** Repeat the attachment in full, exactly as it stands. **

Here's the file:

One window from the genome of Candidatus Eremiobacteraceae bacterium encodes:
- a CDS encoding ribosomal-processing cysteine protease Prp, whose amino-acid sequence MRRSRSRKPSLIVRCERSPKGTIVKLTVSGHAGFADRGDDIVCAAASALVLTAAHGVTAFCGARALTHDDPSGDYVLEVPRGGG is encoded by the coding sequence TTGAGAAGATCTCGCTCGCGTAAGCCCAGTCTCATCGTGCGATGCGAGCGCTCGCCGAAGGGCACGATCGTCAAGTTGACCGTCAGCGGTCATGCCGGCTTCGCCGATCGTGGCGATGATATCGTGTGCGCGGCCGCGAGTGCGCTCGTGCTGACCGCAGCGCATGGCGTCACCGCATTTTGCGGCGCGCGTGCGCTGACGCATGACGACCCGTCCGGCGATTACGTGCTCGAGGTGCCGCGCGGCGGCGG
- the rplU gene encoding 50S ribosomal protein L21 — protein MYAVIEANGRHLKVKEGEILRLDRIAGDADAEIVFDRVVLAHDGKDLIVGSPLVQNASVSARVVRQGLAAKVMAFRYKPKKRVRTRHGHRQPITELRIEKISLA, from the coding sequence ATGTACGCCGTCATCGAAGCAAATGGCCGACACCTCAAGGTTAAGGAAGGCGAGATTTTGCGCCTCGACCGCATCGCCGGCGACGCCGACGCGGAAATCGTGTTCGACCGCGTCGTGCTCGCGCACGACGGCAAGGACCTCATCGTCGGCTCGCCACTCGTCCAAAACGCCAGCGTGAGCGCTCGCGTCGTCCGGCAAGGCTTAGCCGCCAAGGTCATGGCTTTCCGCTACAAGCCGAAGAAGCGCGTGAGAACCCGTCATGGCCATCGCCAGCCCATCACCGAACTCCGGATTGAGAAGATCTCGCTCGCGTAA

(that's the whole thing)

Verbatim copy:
One window from the genome of Candidatus Eremiobacteraceae bacterium encodes:
- a CDS encoding ribosomal-processing cysteine protease Prp, whose amino-acid sequence MRRSRSRKPSLIVRCERSPKGTIVKLTVSGHAGFADRGDDIVCAAASALVLTAAHGVTAFCGARALTHDDPSGDYVLEVPRGGG is encoded by the coding sequence TTGAGAAGATCTCGCTCGCGTAAGCCCAGTCTCATCGTGCGATGCGAGCGCTCGCCGAAGGGCACGATCGTCAAGTTGACCGTCAGCGGTCATGCCGGCTTCGCCGATCGTGGCGATGATATCGTGTGCGCGGCCGCGAGTGCGCTCGTGCTGACCGCAGCGCATGGCGTCACCGCATTTTGCGGCGCGCGTGCGCTGACGCATGACGACCCGTCCGGCGATTACGTGCTCGAGGTGCCGCGCGGCGGCGG
- the rplU gene encoding 50S ribosomal protein L21 — protein MYAVIEANGRHLKVKEGEILRLDRIAGDADAEIVFDRVVLAHDGKDLIVGSPLVQNASVSARVVRQGLAAKVMAFRYKPKKRVRTRHGHRQPITELRIEKISLA, from the coding sequence ATGTACGCCGTCATCGAAGCAAATGGCCGACACCTCAAGGTTAAGGAAGGCGAGATTTTGCGCCTCGACCGCATCGCCGGCGACGCCGACGCGGAAATCGTGTTCGACCGCGTCGTGCTCGCGCACGACGGCAAGGACCTCATCGTCGGCTCGCCACTCGTCCAAAACGCCAGCGTGAGCGCTCGCGTCGTCCGGCAAGGCTTAGCCGCCAAGGTCATGGCTTTCCGCTACAAGCCGAAGAAGCGCGTGAGAACCCGTCATGGCCATCGCCAGCCCATCACCGAACTCCGGATTGAGAAGATCTCGCTCGCGTAA